Friday 30 March 2018

Besor updates

A really good morning at Besor reservoir today. There was quite a storm last night and the remains of it was still with us. Cold wind and dark clouds. Challenging conditions for photography but this Great Spotted Cuckoo came out ok.
Very few GSCs this year - I've only seen a handful. The storm brought several flocks of Bee-eaters and hundreds of Swallows with a few Red-rumpeds mixed in. The reservoir held a small flock of Pelicans and a single Flamingo,
a couple of Ferruginous Duck, Garganey and Pin-tail as well the usual Shoveller, Teal and Mallard. A large cloud of passerines  flew up on the far side of the water and a couple of minutes later this Merlin flew past me clutching a meal.

A single Pallid Harrier flew along the top reservoir before heading down the Besor stream. A couple of Marsh Harriers turned up, including this brown morph.
A Honey Buzzard checked out the reservoir banks and an Osprey hovered hopefully over the water as the sun finally came out.
Purple, Grey and Squacco Herons patrolled the reed fringes and I caught sight of my first Little Crake of the year.
Three Whiskered Terns were a nice surprise.

As I crossed the bridge back to the carpark I heard the croak of a Nightingale calling. So, nothing too special but a great mix of quality birds.

Checked out the composting site yesterday but a fair number of the wagtails seemed to have moved on and I couldn't relocate the Citrine x Yellow hybrid. Nice lutea though.

Thursday 29 March 2018

Citrine and Yellow wagtails

The composting site that turned up the 'xanthophrys' Yellow Wagtail last year was packed with wagtails yesterday, at least a couple of hundred. I could have spent hours there sorting through them but didn't have the time. Here're some that stood out. Pick of the bunch is this Citrine wagtail in plumage that I haven't seen before.

Yellow Wagtails included Blue-headed (Motacilla flava)
Syke's wagtail (M. f. beema)

Black-headed  (Motacilla feldegg)
M. f. dombrowski

M. f. melanogrisea I think. . . . .
The Besor reservoir was quite birdy with Grey and Purple Herons, plenty of duck (Wigeon, Gargeny, Pin-tail, Teal, Shoveller, Mallard), Short-toed Eagle and Pallid Harrier. 

Wednesday 21 March 2018

Persian Wheatear

As is usual for mega wheatears here I'm probably the last one to twitch it. I wasn't too bothered if I dipped as the bird was located on Mt Amasa. I only visit this site once or twice a year but it is always a delight. I arrived early and was joined by two bird photographers. We quickly found the bird but the views were not enough for one of the photographers who tried to get as close as possible (fair enough) using zero field skills (not fair enough). Initially the bird allowed a fairly close approach but he managed to scare it. His repeated attempts resulted in the bird flying off down the valley. Very frustrating to watch. I left them to it and spent a very pleasant hour or two on the hillside enjoying other birds - a Long Billed Pipit displaying, Woodchat Shrikes, Orphean and Spectacled Warblers, Blue Rock-thrushes and Cuckoos being the highlights. Moving round the hill I was gratified to see the photographers finally drive off. Patience rewarded with some cracking views!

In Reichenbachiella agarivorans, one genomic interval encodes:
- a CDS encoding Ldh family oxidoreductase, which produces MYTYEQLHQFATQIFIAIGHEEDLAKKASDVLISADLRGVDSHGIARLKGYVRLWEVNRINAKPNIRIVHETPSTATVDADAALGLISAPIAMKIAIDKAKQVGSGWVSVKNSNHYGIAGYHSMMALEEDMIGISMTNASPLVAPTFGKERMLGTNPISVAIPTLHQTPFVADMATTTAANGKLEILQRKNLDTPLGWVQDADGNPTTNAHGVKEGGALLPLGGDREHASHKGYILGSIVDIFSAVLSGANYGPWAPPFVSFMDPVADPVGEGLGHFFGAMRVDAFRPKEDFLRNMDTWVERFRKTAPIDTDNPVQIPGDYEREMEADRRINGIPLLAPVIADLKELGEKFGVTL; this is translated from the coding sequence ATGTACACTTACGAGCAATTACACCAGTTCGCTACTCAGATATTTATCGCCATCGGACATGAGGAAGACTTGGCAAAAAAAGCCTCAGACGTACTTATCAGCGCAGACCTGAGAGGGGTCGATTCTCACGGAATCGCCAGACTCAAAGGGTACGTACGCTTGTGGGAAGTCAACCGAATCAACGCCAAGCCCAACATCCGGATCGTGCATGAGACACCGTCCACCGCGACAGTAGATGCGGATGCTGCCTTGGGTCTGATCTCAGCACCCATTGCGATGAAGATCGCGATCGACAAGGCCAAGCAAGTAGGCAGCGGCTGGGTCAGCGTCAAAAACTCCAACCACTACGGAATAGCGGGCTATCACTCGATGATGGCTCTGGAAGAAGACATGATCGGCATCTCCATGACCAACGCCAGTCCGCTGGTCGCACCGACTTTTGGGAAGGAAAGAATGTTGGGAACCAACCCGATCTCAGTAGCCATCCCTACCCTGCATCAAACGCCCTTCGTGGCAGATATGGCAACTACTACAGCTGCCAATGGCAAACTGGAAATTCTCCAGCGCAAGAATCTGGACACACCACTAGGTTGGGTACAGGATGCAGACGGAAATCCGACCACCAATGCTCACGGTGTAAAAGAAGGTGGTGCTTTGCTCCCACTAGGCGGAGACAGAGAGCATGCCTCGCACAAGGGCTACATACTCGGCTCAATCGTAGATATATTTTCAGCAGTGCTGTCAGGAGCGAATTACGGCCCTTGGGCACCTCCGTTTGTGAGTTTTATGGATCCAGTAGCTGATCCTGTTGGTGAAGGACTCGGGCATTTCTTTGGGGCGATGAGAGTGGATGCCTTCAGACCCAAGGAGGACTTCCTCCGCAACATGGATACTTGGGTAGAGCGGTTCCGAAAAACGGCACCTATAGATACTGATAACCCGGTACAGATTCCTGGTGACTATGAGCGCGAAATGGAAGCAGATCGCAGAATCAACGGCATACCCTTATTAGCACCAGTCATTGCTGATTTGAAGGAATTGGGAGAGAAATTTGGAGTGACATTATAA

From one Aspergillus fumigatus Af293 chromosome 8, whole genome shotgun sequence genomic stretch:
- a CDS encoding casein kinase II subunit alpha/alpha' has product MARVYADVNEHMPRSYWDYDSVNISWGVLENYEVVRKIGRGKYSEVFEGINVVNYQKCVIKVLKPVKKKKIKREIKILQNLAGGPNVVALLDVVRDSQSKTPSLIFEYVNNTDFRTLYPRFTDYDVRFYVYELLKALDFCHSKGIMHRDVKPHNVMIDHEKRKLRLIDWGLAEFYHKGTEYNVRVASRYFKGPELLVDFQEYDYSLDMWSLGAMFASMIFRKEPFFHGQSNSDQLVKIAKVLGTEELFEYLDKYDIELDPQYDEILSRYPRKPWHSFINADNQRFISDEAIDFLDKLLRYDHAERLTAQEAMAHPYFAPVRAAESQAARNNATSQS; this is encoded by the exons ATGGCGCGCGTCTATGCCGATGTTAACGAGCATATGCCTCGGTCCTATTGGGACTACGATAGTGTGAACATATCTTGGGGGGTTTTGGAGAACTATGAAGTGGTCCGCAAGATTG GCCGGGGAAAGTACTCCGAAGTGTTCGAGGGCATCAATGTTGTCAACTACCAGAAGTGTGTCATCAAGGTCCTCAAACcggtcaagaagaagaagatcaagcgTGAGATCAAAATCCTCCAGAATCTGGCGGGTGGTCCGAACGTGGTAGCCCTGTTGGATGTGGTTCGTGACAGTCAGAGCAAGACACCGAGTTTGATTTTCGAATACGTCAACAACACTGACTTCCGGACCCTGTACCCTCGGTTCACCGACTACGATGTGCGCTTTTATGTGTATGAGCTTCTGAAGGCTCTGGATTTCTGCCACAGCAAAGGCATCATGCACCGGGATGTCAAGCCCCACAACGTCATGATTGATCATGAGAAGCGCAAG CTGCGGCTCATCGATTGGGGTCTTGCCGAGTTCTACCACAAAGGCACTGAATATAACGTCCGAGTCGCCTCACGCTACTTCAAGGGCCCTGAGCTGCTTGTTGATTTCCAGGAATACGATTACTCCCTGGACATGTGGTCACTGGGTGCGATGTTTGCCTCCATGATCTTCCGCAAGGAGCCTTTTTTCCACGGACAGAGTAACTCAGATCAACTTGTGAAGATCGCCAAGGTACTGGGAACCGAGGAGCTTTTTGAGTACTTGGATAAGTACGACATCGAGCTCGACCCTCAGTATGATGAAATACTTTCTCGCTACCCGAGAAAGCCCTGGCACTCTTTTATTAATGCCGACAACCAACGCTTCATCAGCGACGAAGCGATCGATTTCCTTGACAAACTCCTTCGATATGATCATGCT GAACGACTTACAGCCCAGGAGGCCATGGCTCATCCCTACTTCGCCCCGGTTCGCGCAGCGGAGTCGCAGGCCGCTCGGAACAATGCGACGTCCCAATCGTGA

Here's an awful pic (below) but it shows the red rump and pale underwings . . . .
 It then hopped down into recess in the rocks where it spent time feeding.

 Amazingly well camouflaged.


Other highlights of the day - this very photogenic Spectacled Warbler
and one of the Blue Rock-thrushes doing a display dance(???)

On the way back to Nir Oz I detoured by the Besor Reservoir. Lots of water, lots of shallow pools but very few birds. Gratifying though to see a Purple Swamphen (terrible record shot, distance and heat haze is my excuse) back on this site
as well as a Marsh Sandpiper (also with heat haze).

Eastern Imperial Eagle

Been meaning to put this on the blog for a couple of weeks now. We saw this eagle nearly every week over the winter. Mostly in the same tree and usually with a couple of hoodies attendant. Sometime in the first week of March s/he set off back to Eastern Europe. Migration is a risky time for birds, especially raptors and s/he will have to run the gauntlet of hunters, trappers, wind farms and other dangers. This is the last set of photos I have of this beautiful and majestic bird - hoping to see it again in early November.

NW India - 9th to 22nd February 2020 (Kosi River, Corbett NP, Haripur Dam, Pangot, Sattal, Chopta, Walterre)

If you look through the Birds of the Indian Subcontinent (Grimmett, Inskipp and Inskipp, 2011) you cannot help noticing the huge range of s...